Introduction This article talks about using negative2positive script to automate the conversion of raw Kodak Portra 400 negatives to positive TIFFs, ready for post-processing using Darktable. The sample above is BEFORE and further post-processing in Darktable...just a direct conversion from negative to positive. Not bad? Read on to learn how... Main Body I write to you as a frustrated and bewildered photographer who only recently attempted home colour development of Kodak Portra 400 film. Like many of us, I
Like many analogue photographers, from time to time, we experiment with a new film stock. I say "from time to time", because many photographers I know use a different film stock for each day of the week. That is certainly healthy, and ensures a good overall awareness of what each film emulsion on the market can deliver for your photographic needs. However, for me, it's not typically something I do that often at all. In a given period time,
So, a few months ago I was fortunate enough to be a joint winner of a competition run by Analogue Wonderland and Kodak Alaris. The prize for that win was a significant haul of Kodak film! It came at a good time, because I was heading out for a summer holiday to the family side of Ibiza for 10 days with the family. I was tempted to take all the film I had, but I culled it to a
I guess like many parents, I face frequent challenges getting my two young kids (both under the age of 11) to do things with me! More often than not, they just want to use electronics. The problem is, they're still to young to be left alone, so if my significant other is out or busy, I am somewhat ham-stringed when it comes to photography adventures! It's at times like these that I find myself looking at the light, and
Further to my previous two posts about this film stock (HERE is the first, and HERE is the second), I shot my third roll of Lomography Lady Grey 400 the other day at the weekend. Again, nothing too serious - just some snaps of the kids playing in the garden. The light was bright and largely clear skies, similar to the first time I shot with it. My conclusion this time, like the first time, is that I can't
About 6 months ago I wrote an article (HERE) about my first experience of using a film stock by Lomography called Lady Grey 400. If you read the article, you'll see I didn't get very good results but, seemingly, that was because I pushed it to EI1600 which, if my results are anything to go by, this film does not handle so well. However, this past weekend, I shot another roll under different conditions. Firslty, I shot it at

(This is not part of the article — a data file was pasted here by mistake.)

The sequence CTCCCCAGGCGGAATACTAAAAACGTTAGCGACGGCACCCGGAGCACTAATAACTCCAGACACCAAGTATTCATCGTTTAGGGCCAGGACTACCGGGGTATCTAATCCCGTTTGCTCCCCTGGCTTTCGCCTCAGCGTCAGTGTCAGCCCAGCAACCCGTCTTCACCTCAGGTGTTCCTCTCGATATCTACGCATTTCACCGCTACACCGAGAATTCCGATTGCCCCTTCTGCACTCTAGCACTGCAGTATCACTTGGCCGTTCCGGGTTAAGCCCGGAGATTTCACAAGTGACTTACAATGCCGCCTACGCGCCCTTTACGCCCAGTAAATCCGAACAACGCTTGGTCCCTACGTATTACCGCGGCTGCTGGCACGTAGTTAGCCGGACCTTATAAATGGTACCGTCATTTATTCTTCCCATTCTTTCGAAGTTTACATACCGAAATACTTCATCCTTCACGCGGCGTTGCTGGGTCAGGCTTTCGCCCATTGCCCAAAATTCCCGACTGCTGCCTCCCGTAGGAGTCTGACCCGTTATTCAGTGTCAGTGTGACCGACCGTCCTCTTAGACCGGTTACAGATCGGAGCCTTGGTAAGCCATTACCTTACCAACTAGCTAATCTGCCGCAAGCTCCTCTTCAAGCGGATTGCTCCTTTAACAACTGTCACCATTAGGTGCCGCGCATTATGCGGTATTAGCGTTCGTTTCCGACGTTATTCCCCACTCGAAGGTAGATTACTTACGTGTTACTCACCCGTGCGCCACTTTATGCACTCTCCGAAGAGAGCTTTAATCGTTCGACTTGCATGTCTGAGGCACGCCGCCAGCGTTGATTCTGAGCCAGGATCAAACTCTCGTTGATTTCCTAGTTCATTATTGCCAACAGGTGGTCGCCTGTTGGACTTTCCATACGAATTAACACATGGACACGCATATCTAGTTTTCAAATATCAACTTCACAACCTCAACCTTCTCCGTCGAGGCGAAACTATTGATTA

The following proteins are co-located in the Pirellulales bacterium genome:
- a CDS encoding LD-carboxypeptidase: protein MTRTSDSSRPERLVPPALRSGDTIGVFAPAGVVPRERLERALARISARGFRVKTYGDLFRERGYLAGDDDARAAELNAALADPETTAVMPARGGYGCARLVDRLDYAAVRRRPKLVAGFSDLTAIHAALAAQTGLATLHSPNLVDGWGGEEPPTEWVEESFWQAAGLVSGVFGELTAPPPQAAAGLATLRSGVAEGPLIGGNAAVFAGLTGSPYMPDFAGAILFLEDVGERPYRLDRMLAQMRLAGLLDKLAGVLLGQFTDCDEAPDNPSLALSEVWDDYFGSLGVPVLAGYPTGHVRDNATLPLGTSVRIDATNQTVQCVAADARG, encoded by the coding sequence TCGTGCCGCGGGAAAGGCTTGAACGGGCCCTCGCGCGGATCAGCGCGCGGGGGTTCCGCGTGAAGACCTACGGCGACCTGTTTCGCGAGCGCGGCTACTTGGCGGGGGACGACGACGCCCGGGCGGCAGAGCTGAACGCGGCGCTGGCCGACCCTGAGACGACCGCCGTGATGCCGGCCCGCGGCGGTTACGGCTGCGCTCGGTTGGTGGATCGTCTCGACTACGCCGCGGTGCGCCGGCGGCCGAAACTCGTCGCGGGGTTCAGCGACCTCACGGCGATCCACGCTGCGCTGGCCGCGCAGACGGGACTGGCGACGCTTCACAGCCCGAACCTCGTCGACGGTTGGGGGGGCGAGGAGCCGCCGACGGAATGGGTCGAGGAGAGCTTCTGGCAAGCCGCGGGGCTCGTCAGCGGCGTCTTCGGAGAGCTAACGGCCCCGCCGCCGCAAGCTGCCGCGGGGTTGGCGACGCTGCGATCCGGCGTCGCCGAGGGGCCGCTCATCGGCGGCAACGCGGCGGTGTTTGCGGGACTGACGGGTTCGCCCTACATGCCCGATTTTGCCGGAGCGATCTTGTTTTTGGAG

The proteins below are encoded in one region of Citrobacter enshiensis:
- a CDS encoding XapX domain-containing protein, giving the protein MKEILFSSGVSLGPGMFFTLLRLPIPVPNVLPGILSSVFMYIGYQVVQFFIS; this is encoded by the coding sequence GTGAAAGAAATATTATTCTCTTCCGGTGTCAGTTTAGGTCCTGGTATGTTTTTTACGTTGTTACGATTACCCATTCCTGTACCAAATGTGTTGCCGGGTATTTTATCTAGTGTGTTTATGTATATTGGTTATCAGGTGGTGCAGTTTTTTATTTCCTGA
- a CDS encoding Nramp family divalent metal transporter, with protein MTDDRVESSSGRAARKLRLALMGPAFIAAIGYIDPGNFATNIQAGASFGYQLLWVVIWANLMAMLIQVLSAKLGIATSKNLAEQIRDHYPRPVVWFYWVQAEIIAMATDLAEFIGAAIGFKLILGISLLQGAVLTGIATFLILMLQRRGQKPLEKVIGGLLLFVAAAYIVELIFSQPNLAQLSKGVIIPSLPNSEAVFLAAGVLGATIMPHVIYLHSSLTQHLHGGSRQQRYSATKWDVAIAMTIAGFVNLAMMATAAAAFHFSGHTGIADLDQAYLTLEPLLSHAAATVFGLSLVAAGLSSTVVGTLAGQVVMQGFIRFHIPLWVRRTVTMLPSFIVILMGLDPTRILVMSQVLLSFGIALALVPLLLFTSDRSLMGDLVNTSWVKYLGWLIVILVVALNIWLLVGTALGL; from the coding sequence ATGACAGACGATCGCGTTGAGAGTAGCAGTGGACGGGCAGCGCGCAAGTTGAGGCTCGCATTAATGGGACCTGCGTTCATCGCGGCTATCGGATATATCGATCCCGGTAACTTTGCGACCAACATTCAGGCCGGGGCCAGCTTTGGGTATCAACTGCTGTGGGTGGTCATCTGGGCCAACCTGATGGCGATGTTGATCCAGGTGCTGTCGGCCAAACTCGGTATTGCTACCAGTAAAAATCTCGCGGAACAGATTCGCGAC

I'm part of a Facebook group dedicated to film photography where recently, one member, asked for about 30 willing volunteers to be part of the Kodak 2238 cinematic film project. This is a small but great idea, where the intention is that Michael (the group owner) would send two rolls of the film to each of the 30 participants across the world. They would then shoot the two rolls, and submit their favourite results for printing into a zine.
A good photography friend of mine who I have known for many years was kind enough to donate me a roll of old expired Konica Impressa 50 recently in 120 format. It was expired in 2006 and is long since discontinued, sadly, but he told me it was a wonderful film emulsion that was particular super in bright light. So, as my previous post details, I recently had a day to myself with my camera and before going out
Over the Easter period I got a rare day to myself, and the sun was shining! I perfect opportunity for me to head out with my Hasselblad 501CM and some rolls of Fujichrome Provia 100 slide film (aka transparency film). Provia is a wonderful film stock. It is very versatile for a slide film; I use it for landscapes, portraits, and even nighttime photography. Check out some of the results of using it at night in my London Series.
So thanks to finding a local film photographer near me via the new Film Photographers Map called Michal Tekel, and having explored his Instagram profile, I was intrigued by a place I had never heard of that was only abut 20 miles away from me. It appeared to feature some amazing waterfalls which I like to photograph. "What a cliche" I hear...yeah yeah...so what. There's a reason why thousands of us photograph them...because they look nice. Get over it